A look at the 2011-12 season of Vancouver's favourite Swedish hipster defenseman.
Who's this guy?
Weight: 215 lbs.
Born: April 21, 1986 in Ostersund, Sweden
Drafted by the Vancouver Canucks in the 3st round (91st overall) of the 2004 NHL Entry Draft.
What'd he do?
Edler mostly lined up on the 2nd defensive pairing for the Canucks this year, behind Kevin Bieksa and Dan Hamhuis. His most common playing partner was Sami Salo, but he played with just about every other rearguard at one point or another, including an extended stint with Bieksa at the end of the season. Alex usually played on the top PowerPlay unit, displaying a proclivity for working the puck around with the Sedins.
So was he any good?
Edler had easily his best season as a professional, setting career highs in goals (11), assists (38) and points (49). He finished 7th overall in scoring for defensemen, and made his first trip to the All-Star Game along the way. He was voted by the fans as the Canucks' best defenseman and is the team's biggest fashion icon.
Despite a sparkling regular season, Edler did not have a good playoffs. He wasn't alone in this department, but he was the player who fell the furthest from his regular season high. Whether he was injured or just in a complete mental fog, it came at the worst time. This season aside, Edler has traditionally been one of the Canucks' most reliable playoff performers.
While it's debatable whether or not Edler is indeed the best defenseman in blue and green (I give the nod to Dan Hamhuis), his importance to the team is unquestionable, and he's easily the best PP quarterback on the blueline.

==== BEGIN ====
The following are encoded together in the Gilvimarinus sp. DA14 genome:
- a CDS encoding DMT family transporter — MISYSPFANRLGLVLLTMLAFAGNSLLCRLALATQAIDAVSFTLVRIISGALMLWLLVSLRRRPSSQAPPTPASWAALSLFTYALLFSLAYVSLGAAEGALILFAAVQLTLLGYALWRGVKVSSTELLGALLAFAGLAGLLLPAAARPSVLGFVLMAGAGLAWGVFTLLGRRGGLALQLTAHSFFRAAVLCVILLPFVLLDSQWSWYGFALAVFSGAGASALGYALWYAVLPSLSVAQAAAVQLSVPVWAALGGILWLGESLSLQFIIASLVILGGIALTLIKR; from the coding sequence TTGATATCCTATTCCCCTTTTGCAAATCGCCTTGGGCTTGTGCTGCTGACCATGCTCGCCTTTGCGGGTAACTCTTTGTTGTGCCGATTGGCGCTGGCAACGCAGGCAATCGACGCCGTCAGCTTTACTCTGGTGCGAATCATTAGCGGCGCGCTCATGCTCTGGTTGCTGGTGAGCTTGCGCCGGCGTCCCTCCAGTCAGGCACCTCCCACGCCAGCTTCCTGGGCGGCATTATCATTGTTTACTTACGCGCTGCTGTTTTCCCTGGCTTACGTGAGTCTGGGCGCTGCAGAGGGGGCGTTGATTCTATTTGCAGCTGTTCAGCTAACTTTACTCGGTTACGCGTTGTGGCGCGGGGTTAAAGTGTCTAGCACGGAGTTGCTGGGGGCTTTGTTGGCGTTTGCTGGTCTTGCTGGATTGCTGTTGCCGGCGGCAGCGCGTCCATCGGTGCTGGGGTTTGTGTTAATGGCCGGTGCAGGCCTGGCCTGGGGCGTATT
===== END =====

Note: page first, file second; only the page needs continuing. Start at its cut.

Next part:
What'd we like?
Everything about this. Not only was it a magnificent rush, it was some of the worst defensive coverage I've seen at the NHL level, leading to one of my favourite stills of the season. Derek Dorsett to everyone: "WTF?!?!"
But he wasn't perfect either right?
While Alex Edler had a terrific year statistically, the faults that have followed him throughout his young career came out to play on occasion. You could argue that he is still not consistently as physical as he should be, given his Morgan Freeman-given gifts. And while he's always been praised for his calmness with the puck, it's only an asset if he follows it up with a smart play. One bad giveaway and suddenly calmness becomes carelessness. We saw this from Edler time and again in the playoffs, as he just couldn't seem to process the play when he had the puck, and he became a turnover machine, without the delicious pastries.
So what now?
We've all been waiting for Edler to "put it all together", and this year he more or less did that. I've never seen the "perennial Norris candidate" potential within Edler that many fans claim to, but that's not a knock on him. There's nothing wrong with being a 50-point, top 10 offensive defenseman who can play in most situations. Despite my criticism above, I do think Edler's decision making took a big leap forward this season, so hopefully that continues.
Edler is signed until the end of next season at a cap hit of $3.25M. Another top 10 offensive season and he will easily command north of $5M. Mike Gillis, Edler and his agent can begin negotiating a new contract after July 1 this summer, and I can't think of any reason why Gillis will not attempt to lock him up to a big extension sometime next season.